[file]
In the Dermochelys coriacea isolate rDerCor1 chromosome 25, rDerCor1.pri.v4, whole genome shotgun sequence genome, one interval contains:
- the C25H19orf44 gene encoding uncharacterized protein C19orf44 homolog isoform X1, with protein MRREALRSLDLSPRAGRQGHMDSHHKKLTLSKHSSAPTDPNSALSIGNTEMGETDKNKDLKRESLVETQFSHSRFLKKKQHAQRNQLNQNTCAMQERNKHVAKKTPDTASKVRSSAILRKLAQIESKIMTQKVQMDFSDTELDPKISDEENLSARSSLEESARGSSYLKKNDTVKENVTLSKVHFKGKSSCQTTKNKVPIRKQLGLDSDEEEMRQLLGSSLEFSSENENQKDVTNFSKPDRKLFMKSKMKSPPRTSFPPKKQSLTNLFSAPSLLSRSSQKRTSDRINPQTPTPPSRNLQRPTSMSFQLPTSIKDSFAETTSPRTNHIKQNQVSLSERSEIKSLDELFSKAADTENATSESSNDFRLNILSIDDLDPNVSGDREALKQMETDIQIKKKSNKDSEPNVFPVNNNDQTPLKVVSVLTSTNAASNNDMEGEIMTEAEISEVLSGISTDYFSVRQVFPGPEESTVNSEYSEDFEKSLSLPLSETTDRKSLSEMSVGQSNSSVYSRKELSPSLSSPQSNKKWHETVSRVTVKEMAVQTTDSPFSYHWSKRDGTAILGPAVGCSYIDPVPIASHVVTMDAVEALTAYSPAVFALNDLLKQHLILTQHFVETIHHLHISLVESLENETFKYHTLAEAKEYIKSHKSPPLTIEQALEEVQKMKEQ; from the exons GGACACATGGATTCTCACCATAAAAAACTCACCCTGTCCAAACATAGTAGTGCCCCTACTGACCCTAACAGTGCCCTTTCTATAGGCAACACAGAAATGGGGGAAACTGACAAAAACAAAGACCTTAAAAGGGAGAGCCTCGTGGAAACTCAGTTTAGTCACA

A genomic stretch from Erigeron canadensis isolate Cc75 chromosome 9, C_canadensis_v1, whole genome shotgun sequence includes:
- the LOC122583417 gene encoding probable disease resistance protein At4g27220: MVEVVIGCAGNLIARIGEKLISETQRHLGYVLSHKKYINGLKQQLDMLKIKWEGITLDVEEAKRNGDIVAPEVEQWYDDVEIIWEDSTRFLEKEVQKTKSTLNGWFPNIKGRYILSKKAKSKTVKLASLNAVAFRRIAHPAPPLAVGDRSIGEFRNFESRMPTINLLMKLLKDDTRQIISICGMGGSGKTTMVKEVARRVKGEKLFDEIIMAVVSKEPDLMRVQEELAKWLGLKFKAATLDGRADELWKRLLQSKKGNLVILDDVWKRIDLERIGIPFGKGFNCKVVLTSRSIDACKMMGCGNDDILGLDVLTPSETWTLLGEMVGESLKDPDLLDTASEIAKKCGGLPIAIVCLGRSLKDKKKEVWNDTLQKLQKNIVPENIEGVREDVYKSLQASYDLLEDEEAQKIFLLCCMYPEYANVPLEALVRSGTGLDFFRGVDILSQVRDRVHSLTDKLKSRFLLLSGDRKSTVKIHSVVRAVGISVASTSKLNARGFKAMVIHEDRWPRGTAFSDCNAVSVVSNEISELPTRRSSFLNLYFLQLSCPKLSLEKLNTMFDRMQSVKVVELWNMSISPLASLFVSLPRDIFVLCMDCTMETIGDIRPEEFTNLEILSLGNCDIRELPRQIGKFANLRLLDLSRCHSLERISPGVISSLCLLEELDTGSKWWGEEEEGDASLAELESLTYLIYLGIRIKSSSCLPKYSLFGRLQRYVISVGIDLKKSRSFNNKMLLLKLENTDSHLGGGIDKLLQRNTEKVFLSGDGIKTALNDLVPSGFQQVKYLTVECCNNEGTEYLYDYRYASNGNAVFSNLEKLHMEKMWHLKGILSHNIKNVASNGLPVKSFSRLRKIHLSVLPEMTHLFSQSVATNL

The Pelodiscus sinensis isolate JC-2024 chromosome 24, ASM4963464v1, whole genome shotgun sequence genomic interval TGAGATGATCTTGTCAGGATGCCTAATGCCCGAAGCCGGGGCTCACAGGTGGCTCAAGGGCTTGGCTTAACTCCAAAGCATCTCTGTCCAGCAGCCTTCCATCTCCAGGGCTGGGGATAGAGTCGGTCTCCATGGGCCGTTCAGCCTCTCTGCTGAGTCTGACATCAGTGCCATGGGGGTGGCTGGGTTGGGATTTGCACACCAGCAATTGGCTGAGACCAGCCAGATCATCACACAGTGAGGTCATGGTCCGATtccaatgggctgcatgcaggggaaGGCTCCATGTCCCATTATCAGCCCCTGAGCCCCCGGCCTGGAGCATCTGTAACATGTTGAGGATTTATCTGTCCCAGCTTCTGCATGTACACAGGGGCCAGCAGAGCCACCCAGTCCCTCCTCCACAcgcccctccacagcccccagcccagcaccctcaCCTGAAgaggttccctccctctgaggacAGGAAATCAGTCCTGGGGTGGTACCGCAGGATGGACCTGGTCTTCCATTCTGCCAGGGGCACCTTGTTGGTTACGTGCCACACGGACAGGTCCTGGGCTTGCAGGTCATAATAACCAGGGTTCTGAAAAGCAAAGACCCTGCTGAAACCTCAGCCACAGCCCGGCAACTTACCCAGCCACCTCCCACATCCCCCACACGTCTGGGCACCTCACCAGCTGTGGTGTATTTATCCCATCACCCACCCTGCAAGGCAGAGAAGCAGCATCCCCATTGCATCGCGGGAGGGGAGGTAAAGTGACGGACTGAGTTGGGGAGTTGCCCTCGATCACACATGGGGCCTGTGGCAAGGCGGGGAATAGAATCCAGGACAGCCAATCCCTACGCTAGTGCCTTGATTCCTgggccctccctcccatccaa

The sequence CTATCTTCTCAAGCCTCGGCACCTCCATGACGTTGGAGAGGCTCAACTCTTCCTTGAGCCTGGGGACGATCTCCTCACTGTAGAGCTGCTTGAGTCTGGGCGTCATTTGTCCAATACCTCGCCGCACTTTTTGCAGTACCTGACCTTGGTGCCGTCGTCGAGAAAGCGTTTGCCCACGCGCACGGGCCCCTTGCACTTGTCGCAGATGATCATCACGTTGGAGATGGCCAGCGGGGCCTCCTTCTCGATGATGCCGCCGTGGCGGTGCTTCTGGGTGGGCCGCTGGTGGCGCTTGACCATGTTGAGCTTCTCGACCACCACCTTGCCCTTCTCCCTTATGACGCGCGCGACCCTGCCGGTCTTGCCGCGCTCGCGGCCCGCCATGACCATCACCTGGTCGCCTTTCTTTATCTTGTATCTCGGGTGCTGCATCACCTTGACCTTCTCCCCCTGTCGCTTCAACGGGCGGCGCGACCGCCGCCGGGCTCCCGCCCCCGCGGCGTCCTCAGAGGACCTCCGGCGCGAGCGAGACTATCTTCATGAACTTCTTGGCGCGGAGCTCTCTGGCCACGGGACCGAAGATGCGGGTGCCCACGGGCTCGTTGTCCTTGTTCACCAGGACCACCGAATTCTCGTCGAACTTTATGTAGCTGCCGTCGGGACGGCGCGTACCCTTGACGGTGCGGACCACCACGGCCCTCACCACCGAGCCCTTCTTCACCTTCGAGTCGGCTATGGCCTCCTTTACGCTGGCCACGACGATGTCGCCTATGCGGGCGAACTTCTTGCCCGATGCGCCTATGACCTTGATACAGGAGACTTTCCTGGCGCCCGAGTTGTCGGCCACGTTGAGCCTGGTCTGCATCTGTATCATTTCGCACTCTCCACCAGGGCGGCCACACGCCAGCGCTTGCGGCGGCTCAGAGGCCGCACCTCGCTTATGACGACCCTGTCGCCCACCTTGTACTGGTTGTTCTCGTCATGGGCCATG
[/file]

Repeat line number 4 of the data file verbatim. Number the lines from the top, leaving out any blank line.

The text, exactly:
- the LOC122583417 gene encoding probable disease resistance protein At4g27220: MVEVVIGCAGNLIARIGEKLISETQRHLGYVLSHKKYINGLKQQLDMLKIKWEGITLDVEEAKRNGDIVAPEVEQWYDDVEIIWEDSTRFLEKEVQKTKSTLNGWFPNIKGRYILSKKAKSKTVKLASLNAVAFRRIAHPAPPLAVGDRSIGEFRNFESRMPTINLLMKLLKDDTRQIISICGMGGSGKTTMVKEVARRVKGEKLFDEIIMAVVSKEPDLMRVQEELAKWLGLKFKAATLDGRADELWKRLLQSKKGNLVILDDVWKRIDLERIGIPFGKGFNCKVVLTSRSIDACKMMGCGNDDILGLDVLTPSETWTLLGEMVGESLKDPDLLDTASEIAKKCGGLPIAIVCLGRSLKDKKKEVWNDTLQKLQKNIVPENIEGVREDVYKSLQASYDLLEDEEAQKIFLLCCMYPEYANVPLEALVRSGTGLDFFRGVDILSQVRDRVHSLTDKLKSRFLLLSGDRKSTVKIHSVVRAVGISVASTSKLNARGFKAMVIHEDRWPRGTAFSDCNAVSVVSNEISELPTRRSSFLNLYFLQLSCPKLSLEKLNTMFDRMQSVKVVELWNMSISPLASLFVSLPRDIFVLCMDCTMETIGDIRPEEFTNLEILSLGNCDIRELPRQIGKFANLRLLDLSRCHSLERISPGVISSLCLLEELDTGSKWWGEEEEGDASLAELESLTYLIYLGIRIKSSSCLPKYSLFGRLQRYVISVGIDLKKSRSFNNKMLLLKLENTDSHLGGGIDKLLQRNTEKVFLSGDGIKTALNDLVPSGFQQVKYLTVECCNNEGTEYLYDYRYASNGNAVFSNLEKLHMEKMWHLKGILSHNIKNVASNGLPVKSFSRLRKIHLSVLPEMTHLFSQSVATNL